US, Canada promise due process for arrested Chinese executive

WASHINGTON, The United States and Canada on Friday promised a fair judicial process for a Chinese executive arrested in Vancouver on a US request, as they appealed to Beijing to free two Canadians held in apparent retaliation.

Foreign ministers and defense chiefs of the neighbors met in the US capital

as Canada increasingly looks like collateral damage in a simmering USChina

trade war, with Beijing at the same time working to ease trade tensions with


Canadian Foreign Minister Chrystia Freeland said authorities were acting

scrupulously in the detention of Meng Wanzhou, the chief financial officer

of telecom behemoth Huawei whom Washington wants extradited for allegedly

violating US sanctions on Iran.

We all agree that the most important thing we can do is uphold the rule of

law, ensure that Ms. Meng's right to due process is respected and that the

current judicial process in Canada remains apolitical, she told a joint news


Freeland repeatedly said that Canada is a ruleoflaw country that

responded properly to an extradition request.

In Canada, there has been to this point no political interference in this

issue at all, she said.

Secretary of State Mike Pompeo said the United States was also respecting

the rule of law each step along the way as it seeks Meng.

China furious

China, however, has said that Canada and the United States overstepped

their authority and that Meng, who was arrested while changing planes in

Vancouver, broke no laws.

Canada's fears of repercussions have turned out to be wellfounded, as

China has since detained two Canadians on suspicion of harm to national

security a phrase often used by Beijing when alleging espionage.

The Canadians are Michael Spavor, a Chinabased consultant who arranges

visits for foreigners including NBA star Dennis Rodman to North Korea,

and Michael Kovrig, a Mandarinspeaking former Canadian diplomat who works

for the International Crisis Group (ICG) think tank.

Canada's foreign ministry said its ambassador to Beijing, John McCallum,

was granted consular access to Kovrig and is pressing for access to Spavor.

Speaking to The Canadian Press, Prime Minister Justin Trudeau predicted that

access would take place shortly.

We are being absolutely clear on standing up for our citizens who have

been detained, trying to figure out why, trying to work with China to

demonstrate that this not acceptable, he told Citytv in Toronto.

ICG stressed that at no point has there been any hint of any wrongdoing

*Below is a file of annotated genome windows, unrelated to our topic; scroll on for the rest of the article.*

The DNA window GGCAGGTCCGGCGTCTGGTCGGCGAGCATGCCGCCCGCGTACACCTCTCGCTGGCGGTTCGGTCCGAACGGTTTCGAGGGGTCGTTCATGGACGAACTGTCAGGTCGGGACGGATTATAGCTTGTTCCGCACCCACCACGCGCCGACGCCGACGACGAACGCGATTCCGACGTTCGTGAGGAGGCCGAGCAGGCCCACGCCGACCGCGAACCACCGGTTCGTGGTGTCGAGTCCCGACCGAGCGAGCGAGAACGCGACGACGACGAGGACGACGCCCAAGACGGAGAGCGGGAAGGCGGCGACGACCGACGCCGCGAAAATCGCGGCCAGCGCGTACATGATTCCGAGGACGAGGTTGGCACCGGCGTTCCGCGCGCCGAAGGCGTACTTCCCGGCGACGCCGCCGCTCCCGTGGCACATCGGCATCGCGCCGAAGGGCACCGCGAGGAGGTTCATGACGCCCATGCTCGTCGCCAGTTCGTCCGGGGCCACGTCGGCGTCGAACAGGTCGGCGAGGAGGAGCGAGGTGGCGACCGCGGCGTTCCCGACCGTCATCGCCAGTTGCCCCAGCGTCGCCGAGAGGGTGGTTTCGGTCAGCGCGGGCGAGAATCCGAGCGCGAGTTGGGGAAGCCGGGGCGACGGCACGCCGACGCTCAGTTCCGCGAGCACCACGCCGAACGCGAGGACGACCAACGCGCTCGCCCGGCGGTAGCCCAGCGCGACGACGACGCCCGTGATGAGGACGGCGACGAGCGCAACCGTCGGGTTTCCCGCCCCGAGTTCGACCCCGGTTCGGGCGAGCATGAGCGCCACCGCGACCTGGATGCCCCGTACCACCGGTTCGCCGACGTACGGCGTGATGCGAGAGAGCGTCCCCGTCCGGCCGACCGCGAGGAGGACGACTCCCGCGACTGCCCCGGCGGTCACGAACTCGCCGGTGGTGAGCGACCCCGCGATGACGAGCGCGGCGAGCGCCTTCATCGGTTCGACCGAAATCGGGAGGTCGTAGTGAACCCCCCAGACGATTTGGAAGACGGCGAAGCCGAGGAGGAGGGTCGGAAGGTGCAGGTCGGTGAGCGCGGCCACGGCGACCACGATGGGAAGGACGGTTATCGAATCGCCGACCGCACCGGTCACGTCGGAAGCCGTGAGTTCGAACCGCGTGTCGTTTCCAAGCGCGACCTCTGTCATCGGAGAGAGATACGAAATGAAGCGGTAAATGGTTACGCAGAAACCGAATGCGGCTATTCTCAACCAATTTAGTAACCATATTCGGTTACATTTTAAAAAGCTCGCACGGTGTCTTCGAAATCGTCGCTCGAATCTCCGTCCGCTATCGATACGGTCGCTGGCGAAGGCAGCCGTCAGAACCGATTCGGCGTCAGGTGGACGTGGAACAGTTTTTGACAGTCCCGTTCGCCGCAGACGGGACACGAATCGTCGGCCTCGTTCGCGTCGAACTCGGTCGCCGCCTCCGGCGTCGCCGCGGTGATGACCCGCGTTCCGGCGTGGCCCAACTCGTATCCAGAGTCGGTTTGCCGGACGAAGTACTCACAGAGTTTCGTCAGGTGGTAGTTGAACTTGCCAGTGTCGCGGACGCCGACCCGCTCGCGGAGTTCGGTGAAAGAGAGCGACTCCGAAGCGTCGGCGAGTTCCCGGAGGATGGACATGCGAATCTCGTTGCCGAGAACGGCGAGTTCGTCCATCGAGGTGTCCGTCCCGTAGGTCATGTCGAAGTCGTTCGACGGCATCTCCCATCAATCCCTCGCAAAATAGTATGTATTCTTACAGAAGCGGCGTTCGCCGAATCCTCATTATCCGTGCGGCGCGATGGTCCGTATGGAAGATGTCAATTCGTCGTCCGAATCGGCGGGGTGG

by Kovrig.

Far from being secretive, Michael's work was open for all to see, Chinese

officials first and foremost, ICG president and CEO Robert Malley said in a

statement, referring to the detainee's past and present roles.

The real danger to China comes from Michael's arbitrary arrest and

detention for these will have a chilling effect on people wanting to visit

and engage with the country.

Pompeo denounced the two men's unlawful detention as unacceptable and

demanded their return.

Freeland called the release of the two men a huge priority for Canada.

Meng, who stands accused of misleading US investors on Huawei's operations

in Iran, is out on bail of Can$10 million (US$7.5 million).

Her arrest comes as Pompeo leads a campaign to squeeze Iran's economy to

curtail the Islamic republic's influence across the Middle East.

He has vowed to press all countries, friend or foe, to cut off business

with Iran.

China trade rift eases

Even as China is seen as punishing Canada, it has appeared to pull its

punches with the United States and moved ahead on a trade truce negotiated

with President Donald Trump.

Beijing said Friday it would suspend extra tariffs on USmade cars and auto

parts for three months from January 1.

The move follows an accord between Trump and Chinese President Xi Jinping

reached on the sidelines of the G20 summit in Buenos Aires on December 1,

the very day Meng was arrested to hold off on new tariffs set to take

effect in the new year and instead start negotiations on trade concerns.

Trump hailed the auto move, saying Beijing was taking action because

tariffs he unveiled in recent months had caused China's economy to slow.

China wants to make a big and very comprehensive deal. It could happen,

and rather soon! he tweeted.

Canada has also been on the receiving end of Trump's unorthodox approach on


In June, Trump publicly criticized Prime Minister Justin Trudeau as very

dishonest and weak for his statements on tariffs at a summit.

Freeland did not shy away from renewing Canada's concerns. She said US

tariffs imposed on Canadian aluminum and steel, which Washington has

justified on national security grounds, were unjust and illegal.

This is one of the situations you get in when the two largest economies in

the world, China and the United States, start picking a fight with each

other, Prime Minister Trudeau said.

The escalating trade war between them is going to have all sorts of

unintended consequences for Canada, potentially the entire global economy.

We're very worried about that.

Source: Bangladesh Sangbad Sangstha (BSS)